The end of the year is an unusual time of year. Our behaviors change – we shop like crazy, eat lots of fattening stuff, don’t exercise, stay up late, and then we become reflective about our lives. This usually results in the joke we all laugh about, namely, resolutions. As the year draws to a close, we decide for the first time that we better start living intentionally, we put a little thought into, say a few things out loud, and that’s the last we hear about it. Maybe we fill the gyms across the land…through January. Maybe it’s time for a new way to create your 2019 resolutions.
Before you embark wasting oxygen on meaningless resolutions, why not try something different? Retrospectives!
The Retrospective is a core practice from the Agile panoply of practices and is a family of techniques and a structure for looking back in a constructive, fun way. With some tweaking, I’ve adapted this to my family’s retro, which we’ve been doing for over five years now. It’s simple but has a great effect.
So what is it?
First, we respect what has been done, what we’ve seen this year. I call this owning the ground we’re standing on. We are where we are. Embrace it. Celebrate the positives!
Second, we’re looking for some level of honest feedback and perspective about doing even better. We do this from the folks closest to us, family or friends, and during the event look for opportunities to help one another. Obviously, you must be in a trust-rich environment for this to work.
The event takes 1-4 hours, depending on your group size and tolerance for introspection. Err on the side of shorter duration, since certain personality types will quickly bore of this, yet others can do it for half a day. If you’re looking for something that’s better than plain-old resolutions, this is it.
Since you can do this annually, or more often, it pays to make it fun. This year I’m using the “Movie Critic Retrospective” adapted from the wonderful agile website retromat.org. Once you saw that title you can imagine what goes into it. My recommendation is to keep it simple. Check out the image below:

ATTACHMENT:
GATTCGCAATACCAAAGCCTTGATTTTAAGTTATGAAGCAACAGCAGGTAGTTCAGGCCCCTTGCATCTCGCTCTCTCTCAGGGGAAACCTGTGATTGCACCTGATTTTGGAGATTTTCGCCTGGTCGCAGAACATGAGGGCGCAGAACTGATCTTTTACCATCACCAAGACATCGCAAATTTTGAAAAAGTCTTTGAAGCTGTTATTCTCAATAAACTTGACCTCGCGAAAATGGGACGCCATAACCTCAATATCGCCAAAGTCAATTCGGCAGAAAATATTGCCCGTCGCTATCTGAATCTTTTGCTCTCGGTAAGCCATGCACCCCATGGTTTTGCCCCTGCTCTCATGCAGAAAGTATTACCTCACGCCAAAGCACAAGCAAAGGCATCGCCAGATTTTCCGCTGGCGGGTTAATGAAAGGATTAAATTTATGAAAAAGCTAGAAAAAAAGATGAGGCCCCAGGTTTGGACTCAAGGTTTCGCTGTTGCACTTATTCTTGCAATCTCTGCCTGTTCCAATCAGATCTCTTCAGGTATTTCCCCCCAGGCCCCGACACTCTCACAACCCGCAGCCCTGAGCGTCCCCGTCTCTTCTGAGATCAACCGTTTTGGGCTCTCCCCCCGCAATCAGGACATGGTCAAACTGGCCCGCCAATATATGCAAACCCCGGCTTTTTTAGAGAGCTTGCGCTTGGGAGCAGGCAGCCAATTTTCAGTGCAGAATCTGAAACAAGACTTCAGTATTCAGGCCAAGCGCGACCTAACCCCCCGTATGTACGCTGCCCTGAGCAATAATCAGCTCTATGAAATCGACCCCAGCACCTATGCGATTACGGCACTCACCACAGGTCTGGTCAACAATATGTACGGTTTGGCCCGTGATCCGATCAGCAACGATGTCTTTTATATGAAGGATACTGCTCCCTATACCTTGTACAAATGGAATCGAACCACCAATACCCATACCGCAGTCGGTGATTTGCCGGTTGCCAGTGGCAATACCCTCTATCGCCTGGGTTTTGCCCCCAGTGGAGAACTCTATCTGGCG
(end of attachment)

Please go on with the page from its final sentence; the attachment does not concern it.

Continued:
1. Genre – was your year a horror film? (hope not!), a drama, a comedy, hero’s journey, or what?
2. Theme – in just a few words, what the theme for your year? Mine is navigating loss (dropping my kid off) to change and succeed professionally.
3. Twist – What didn’t you see coming this year that blew your socks off? What surprised you, good or bad?
4. How was the ending? I say the last quarter of the year counts here, including Christmas. End strong, or with a whimper?
5. Personal highlight – ending with the positive, what’s the favorite thing you did or truth you lived that stands out to you? For me, it was hard to come up with one so I did like three of them.
6. Finally, the number of stars and your recommendation. Would you recommend that year for other people? You could even take this to the next step and average your scores in your group and come up with a rottentomatoes-esque review of the year as a whole.
This is a fun way to retro on the year, and one that’s far better than just setting your 2019 resolutions. There are ways you could easily extend this idea, given how much time you have. For example, youtube.com has a year rewind reel ( though it’s gotten terrible reactions to it, the most disliked video ever on youtube). Spotify has a wonderful service of giving you data analytics into the music you’ve listened to of the year. What if you played some of those for your family during the retro? What’s your most listened to song of 2018? And don’t be afraid to even make a trailer if you’re technical – something better than what FB does – for your year. What photos emerge as the signature moments of your year. Sort your photos by month and pick one per month. Then show them during your retro. Note: Make sure each member of the “team” has even amounts of time, and that you all provide feedback.
For the forward-looking portion of the Retrospective, pretend that you’re now the director of the sequel of last year. You want to learn from your errors or learnings from 2018. What can you do differently to make your year better?
Try to elicit feedback from those around you? Are your plans for the sequel realistic enough to get done, but big enough to be exciting? Are we pushing the envelope? One last thing – keep the movie poster/plan for 2019 paper out! Pin it to the wall, put it on your refrigerator, anywhere that you’ll look at it every day, and maybe actually follow it. A best practice would be to update the “plan” every month, but that’s a topic for another time.
Let’s not settle for a B-movie, but a critically acclaimed, major blockbuster for 2019! Let’s go!